Baker Who Apologized for ‘Build the Wall’ Cookies Explains Why He Retracted Apology

By Zachary Stieber
Zachary Stieber
Zachary Stieber
Zachary Stieber covers U.S. and world news. He is based in Maryland.
February 5, 2019 Updated: February 5, 2019

A baker who apologized for baking cookies that had lettering on them saying “build the wall” has retracted his apology.

Ken Bellingham owns Edmonds Bakery in Washington state. After cookies he baked with the slogan written on them prompted complaints, he apologized.

But Bellingham said in a new statement that he was “unapologizing,” while reintroducing the “build the wall” cookies.

He said that he’s protected by the First Amendment.

“Am I supposed to be quiet because I can’t write what I want, or I can only write what they want or makes them happy? No. That’s not how it is. They can write whatever they want on their own cookie and I can do that on mine,” he told KOMO.

He called the decision to sell the cookies a business decision, not a political one.

“People should lighten up,” said Bellingham, as he etched ‘Lighten Up’ on a heart-shaped cookie.

Ana Carrerra originally shared a picture of the cookies, saying the phrase hurt her. “It’s hard to see words like that,” she told King 5. She said that her parents fled to the United States from Mexico in the ’80s because of drug cartels.

“We were born here, but my parents were the stories you see on the news of people crossing the border because they just want a new start,” Carrera said. She claimed that “build the wall” was linked to white supremacists without citing evidence.

edmonds bakery
Edmonds Bakery in Edmonds, Washington in an undated file photo. (Edmonds Bakery/Facebook)

Border Wall to Stem Flow

President Donald Trump has championed the southern border wall since announcing he was running for president, arguing that a wall is the most effective way to stem the flood of illegal aliens flowing into the United States from Mexico.

In just two months in late 2018, for instance, 100,000 illegal aliens poured across the border. A number of them claimed asylum, contributing to the backlog of cases in courts that usually end with aa rejection of the claim.

While 89 percent of asylum-seekers from Central America pass an initial credible-fear screening at the border, only 9 percent are subsequently granted asylum by an immigration judge, according to the U.S. Department of Justice (DOJ). Of those who pass their initial screening, 40 percent then fail to lodge an official asylum application and 31 percent fail to show up for their immigration court hearing, according to the DOJ. And, of those, most remain in the wind.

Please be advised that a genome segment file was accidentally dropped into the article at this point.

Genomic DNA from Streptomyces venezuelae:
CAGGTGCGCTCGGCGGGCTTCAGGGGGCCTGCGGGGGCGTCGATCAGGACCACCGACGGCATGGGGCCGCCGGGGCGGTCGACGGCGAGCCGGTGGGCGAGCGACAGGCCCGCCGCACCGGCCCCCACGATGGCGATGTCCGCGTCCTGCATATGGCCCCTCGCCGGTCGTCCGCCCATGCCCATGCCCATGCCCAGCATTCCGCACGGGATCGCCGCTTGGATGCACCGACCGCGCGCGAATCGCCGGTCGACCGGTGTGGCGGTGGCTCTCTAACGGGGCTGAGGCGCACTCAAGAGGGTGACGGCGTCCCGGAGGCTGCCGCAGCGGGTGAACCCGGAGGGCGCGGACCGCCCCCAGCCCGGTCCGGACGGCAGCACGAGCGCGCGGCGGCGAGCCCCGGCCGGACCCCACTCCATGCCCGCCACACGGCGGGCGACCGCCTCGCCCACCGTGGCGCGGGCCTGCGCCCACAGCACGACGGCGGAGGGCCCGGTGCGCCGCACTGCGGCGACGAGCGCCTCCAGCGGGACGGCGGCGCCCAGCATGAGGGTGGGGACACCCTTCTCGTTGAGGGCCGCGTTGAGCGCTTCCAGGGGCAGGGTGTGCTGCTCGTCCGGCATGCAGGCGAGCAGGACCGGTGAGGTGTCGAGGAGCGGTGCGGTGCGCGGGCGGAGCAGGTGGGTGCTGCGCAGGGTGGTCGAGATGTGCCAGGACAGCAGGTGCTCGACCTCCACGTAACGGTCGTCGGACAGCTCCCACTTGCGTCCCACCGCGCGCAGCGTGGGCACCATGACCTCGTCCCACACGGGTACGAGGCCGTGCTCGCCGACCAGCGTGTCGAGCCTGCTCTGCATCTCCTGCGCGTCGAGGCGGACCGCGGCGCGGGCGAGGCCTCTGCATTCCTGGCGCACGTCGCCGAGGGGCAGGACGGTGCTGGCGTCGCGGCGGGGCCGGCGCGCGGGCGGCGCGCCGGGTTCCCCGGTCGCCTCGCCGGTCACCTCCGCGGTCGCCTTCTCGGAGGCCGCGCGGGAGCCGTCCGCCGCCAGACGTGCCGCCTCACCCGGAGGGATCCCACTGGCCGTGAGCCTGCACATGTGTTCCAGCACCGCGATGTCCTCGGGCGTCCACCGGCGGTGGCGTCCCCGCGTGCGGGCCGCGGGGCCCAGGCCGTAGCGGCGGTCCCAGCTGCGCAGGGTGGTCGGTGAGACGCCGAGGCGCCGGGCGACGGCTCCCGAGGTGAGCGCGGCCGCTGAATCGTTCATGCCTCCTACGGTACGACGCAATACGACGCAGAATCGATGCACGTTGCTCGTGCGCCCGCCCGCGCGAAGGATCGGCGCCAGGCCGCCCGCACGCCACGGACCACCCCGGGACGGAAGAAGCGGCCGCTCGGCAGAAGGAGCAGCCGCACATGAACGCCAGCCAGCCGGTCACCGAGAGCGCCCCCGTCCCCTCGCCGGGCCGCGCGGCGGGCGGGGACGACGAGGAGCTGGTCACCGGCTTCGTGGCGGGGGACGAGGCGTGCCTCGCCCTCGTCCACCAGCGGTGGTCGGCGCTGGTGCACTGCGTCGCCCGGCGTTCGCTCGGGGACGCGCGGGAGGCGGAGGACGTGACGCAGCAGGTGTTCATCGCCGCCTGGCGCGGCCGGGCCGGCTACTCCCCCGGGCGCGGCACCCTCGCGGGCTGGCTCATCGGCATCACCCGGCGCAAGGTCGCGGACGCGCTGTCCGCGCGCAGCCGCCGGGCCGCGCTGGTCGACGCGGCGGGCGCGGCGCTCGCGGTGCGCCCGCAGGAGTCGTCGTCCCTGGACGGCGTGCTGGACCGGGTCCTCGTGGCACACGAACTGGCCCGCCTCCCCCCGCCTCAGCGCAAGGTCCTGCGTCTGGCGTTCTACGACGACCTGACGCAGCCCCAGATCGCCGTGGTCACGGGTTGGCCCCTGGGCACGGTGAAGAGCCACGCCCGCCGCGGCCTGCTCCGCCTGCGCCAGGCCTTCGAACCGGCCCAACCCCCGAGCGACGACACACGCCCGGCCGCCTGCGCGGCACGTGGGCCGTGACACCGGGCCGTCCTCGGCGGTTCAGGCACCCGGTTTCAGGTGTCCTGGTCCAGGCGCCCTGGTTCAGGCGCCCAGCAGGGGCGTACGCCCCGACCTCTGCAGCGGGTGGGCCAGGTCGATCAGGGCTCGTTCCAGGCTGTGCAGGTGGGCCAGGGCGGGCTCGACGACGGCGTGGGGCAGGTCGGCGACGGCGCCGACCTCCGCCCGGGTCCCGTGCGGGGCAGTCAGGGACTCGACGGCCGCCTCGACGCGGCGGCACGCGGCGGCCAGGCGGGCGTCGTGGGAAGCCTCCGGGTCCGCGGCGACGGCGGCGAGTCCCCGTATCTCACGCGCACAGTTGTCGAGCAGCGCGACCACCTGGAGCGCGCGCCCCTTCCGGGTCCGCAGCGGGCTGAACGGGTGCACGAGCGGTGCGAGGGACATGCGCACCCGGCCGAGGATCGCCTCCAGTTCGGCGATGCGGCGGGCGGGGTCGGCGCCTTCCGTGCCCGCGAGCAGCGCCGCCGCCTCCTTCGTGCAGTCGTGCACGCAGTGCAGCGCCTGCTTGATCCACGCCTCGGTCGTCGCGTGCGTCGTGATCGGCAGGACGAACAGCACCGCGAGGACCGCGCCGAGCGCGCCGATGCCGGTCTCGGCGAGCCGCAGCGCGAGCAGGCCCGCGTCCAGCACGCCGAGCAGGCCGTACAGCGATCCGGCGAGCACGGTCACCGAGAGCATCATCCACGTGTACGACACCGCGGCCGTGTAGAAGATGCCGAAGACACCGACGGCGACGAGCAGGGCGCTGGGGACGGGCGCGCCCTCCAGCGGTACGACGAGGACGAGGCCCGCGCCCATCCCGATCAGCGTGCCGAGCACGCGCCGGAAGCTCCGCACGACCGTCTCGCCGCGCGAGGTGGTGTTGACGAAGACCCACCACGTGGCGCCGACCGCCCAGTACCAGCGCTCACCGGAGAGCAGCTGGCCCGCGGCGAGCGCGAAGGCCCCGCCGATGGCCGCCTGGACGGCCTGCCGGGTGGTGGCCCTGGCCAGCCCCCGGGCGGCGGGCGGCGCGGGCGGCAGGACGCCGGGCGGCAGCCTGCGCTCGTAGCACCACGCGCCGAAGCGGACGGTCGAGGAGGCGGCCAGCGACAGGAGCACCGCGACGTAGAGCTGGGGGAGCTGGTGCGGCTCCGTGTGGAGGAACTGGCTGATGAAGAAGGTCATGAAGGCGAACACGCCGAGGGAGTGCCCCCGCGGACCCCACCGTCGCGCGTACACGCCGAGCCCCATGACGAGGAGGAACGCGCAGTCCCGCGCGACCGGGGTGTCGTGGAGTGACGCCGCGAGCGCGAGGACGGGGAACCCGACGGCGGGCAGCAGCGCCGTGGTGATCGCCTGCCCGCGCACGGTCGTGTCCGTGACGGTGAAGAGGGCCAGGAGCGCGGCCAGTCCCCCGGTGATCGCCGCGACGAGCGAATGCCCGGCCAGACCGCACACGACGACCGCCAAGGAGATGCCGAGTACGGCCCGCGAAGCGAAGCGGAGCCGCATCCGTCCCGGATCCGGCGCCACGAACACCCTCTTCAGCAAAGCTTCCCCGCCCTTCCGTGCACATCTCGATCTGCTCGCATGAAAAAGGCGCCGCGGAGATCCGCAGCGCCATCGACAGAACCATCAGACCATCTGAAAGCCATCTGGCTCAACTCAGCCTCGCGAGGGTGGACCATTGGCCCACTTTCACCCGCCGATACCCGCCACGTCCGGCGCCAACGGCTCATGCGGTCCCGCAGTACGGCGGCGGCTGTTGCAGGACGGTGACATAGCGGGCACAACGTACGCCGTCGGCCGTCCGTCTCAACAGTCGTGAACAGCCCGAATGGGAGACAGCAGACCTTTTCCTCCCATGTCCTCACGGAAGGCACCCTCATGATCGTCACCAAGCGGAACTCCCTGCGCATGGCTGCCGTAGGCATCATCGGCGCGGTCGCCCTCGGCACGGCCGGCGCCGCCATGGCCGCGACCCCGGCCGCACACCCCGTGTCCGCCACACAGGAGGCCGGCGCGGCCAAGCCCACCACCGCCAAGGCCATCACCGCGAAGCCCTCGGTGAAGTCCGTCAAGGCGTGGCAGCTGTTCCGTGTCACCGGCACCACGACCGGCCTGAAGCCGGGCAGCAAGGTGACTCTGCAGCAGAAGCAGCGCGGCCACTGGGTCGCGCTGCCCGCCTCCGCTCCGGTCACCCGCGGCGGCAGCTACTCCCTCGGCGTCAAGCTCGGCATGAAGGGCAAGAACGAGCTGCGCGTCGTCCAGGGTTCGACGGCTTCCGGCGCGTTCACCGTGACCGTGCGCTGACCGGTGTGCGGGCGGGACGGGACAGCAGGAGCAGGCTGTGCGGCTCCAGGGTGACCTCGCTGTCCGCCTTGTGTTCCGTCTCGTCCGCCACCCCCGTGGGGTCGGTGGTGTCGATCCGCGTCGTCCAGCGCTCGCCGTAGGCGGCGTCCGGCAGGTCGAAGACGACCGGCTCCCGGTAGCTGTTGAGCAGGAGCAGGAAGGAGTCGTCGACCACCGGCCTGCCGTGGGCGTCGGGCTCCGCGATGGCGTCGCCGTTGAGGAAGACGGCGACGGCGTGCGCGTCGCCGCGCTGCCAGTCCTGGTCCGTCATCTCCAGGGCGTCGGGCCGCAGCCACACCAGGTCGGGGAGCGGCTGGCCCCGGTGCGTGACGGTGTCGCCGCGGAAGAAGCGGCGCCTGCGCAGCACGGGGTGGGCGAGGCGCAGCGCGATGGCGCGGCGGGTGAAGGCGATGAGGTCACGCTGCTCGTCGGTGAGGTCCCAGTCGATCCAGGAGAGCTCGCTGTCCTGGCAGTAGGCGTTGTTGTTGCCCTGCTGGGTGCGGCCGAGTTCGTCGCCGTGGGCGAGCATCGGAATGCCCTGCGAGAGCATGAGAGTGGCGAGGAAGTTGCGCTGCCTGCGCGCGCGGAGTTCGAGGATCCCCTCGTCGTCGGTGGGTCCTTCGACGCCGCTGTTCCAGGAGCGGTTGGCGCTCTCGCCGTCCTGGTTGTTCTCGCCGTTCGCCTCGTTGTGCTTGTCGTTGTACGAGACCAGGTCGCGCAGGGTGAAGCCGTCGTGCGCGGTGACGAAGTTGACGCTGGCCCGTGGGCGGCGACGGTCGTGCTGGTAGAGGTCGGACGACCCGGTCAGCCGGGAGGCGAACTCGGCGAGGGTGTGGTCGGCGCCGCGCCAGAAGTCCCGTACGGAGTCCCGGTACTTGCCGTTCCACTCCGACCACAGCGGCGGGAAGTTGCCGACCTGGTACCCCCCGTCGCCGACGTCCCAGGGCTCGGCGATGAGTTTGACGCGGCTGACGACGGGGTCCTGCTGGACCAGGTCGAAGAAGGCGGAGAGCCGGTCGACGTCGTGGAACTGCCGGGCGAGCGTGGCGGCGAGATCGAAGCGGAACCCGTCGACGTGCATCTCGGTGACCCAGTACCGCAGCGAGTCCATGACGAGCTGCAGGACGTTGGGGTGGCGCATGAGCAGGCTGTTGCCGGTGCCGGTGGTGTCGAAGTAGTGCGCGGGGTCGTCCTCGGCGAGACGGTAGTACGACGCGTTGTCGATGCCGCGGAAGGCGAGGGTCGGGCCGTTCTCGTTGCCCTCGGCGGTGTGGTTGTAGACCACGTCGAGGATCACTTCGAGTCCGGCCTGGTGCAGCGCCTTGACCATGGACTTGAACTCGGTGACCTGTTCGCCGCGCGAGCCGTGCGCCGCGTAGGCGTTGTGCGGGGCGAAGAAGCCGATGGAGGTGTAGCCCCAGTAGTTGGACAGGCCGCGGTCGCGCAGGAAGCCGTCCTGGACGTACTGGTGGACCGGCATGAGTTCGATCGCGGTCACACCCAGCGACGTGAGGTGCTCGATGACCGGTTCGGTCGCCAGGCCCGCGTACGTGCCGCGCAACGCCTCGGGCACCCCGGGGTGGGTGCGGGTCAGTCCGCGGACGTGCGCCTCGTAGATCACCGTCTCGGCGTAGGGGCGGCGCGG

The situation has led to up to 29 million illegal aliens living in the United States.

border wall construction
A construction crew installs new sections of the U.S.-Mexico border barrier replacing smaller fences on Jan. 11, 2019, as seen from Tijuana, Mexico. (Mario Tama/Getty Images)

Business Has Gone Up

Bellingham said that business has gone up considerably since one customer’s complaint about the cookies led numerous news agencies to publish stories on the situation.

“I have so many new customers,” Bellingham told My Edmond News. “I did as much stuff as I did on Saturday, which is our best day, and we’ve done better than that.”

“I can’t even do the ones to be picked up tomorrow,” he added.

Bellingham said that the message on the cookie was originally meant to be a joke with his family.

“My daughter-in-law is political,” he said. “And her daughter and her were teasing each other back and forth while I was writing funny sayings on the cookies, and that one just came up.”

Build the Love!

Edmonds Bakery 发布于 2019年2月2日周六

He has a long history of writing different words on his cookies, including “I Love Tacos” and “I’m Offended.”

Bellingham noted for people who are trying to paint him as a racist for wanting proper border enforcement that he is a devout Christian who travels to Mexico twice a year on mission trips.

“We dig ditches, we paint buildings, we did a water-treatment filter system,” he said. “We go out to the surrounding villages and ask people if they want prayer.”

Epoch Times reporter Charlotte Cuthbertson contributed to this report.

From NTD News

Zachary Stieber
Zachary Stieber covers U.S. and world news. He is based in Maryland.